How to relax before your yoga practice
There are a few quick ways that you can target the relaxation response in your body so that your poses emerge from a place of deep calm rather than a frenzied effort. Choose one or several of the un-actvities listed below, then proceed into the rest of your yoga practice sedated, yet alert.
1. Extend your exhales. A breathing technique or Pranayama that focuses on lengthening the duration of the exhale so that it is longer than the inhale is a way to sedate and soothe the whole nervous system. This can be done either in a reclined position or as a seated meditation.
a) Place gentle pressure on a pulse point anywhere on your body. This can be as simple as pressing the index finger and thumb together, touching the inside of one wrist, or placing a finger alongside the neck.
b) Observe the throb of the heart at this pulse point.
c) Using your heartbeat as a metronome, inhale for four heartbeats and then exhale for eight.
d) Remain for 3-5 minutes.
2. Veeparita Korani Mudra. Place your heart above your head — a gentle inversion like Veeparita will provide just enough of an inverted slope to alter the brain’s signals from arousal to “drousal.” If this is too much for your legs or back, try the simpler Legs Up the Wall Pose.
a) Lay on your back and place a yoga block at any height that feels stable and comfortable underneath your pelvis.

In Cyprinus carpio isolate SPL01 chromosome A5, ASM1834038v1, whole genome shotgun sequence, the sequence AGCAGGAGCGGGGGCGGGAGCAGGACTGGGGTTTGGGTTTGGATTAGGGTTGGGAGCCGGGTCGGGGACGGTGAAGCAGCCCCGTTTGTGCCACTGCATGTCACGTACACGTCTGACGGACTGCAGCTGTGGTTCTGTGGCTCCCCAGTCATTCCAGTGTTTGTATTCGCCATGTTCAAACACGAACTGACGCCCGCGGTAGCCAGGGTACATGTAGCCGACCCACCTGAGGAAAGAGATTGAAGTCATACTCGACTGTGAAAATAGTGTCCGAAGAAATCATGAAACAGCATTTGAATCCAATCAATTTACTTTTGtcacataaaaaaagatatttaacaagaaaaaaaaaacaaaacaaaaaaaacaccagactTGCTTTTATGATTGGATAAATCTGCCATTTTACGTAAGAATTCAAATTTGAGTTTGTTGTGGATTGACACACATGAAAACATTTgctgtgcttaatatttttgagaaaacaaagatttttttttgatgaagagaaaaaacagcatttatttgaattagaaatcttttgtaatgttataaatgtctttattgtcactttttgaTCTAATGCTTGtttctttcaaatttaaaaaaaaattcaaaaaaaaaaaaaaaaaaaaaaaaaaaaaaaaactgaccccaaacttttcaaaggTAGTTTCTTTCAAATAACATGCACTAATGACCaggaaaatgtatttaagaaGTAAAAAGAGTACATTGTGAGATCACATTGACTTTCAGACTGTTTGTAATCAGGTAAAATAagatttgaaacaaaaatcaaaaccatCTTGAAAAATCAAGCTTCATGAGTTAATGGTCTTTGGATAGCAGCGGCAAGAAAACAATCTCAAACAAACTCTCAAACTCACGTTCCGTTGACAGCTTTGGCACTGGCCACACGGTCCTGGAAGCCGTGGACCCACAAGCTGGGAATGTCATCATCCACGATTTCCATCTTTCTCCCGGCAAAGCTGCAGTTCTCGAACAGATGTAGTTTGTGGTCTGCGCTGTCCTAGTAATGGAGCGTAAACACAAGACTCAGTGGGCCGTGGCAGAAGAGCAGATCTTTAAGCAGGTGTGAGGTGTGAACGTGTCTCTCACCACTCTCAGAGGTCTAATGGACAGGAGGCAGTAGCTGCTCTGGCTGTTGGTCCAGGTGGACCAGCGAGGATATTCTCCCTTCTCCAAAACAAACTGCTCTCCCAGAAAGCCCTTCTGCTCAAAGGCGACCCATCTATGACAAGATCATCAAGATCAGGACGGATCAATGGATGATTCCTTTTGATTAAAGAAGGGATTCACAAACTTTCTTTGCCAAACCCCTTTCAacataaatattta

b) Raise your knees towards the sky, keeping them bent. If this feels like too much effort, keep the feet rooted on the floor.
c) Slowly inhale to swell the belly, then allow it to passively deflate. When your body feels ready for the next inhale, slowly inhale, then passively allow the exhale to exit.
d) Remain for 3-5 minutes.
3) Roll out the restrictions. Self-massage before activity will help to eradicate the tension in hypertonic muscles that are unconsciously contracting and potentially creating pain. Using a self-massage implement like Yoga Tune Up® Therapy Balls or Gaiam’s Massage balls or a foam roller can help to turn OFF muscles that think they need to be ON. This ushers in global relaxation for the whole body, and it also helps all the layers of your tissues to warm-up and be more efficient for practicing poses.
a) Choose a tight area of your body, such as the upper back, low back or buttocks, and place the balls or roller into positions where you can tolerate the pressure and still breathe deeply. Create small slow gentle movements that help the massage tool roll into, along and around the area of tension. If you cannot breathe, or if you experience deep discomfort, move the tool slightly higher, lower or to the right or left so that you can return to tolerance and relaxation.
These un-activities are effective in as little as three minutes, or can be implemented for up to 10 minutes prior to your yoga practice. If you do them longer, you may become too relaxed, and have a hard time during your more active practice. Any of these sedating techniques can tune down your stress and will deeply enrich your presence during your practice.
Let me know how the rest of your practice goes. And remember to always make relaxation the most important part of your practice. Namaste!
Learn about Yoga Tune Up at home.
[Reprinted with permission from Gaiam Life.]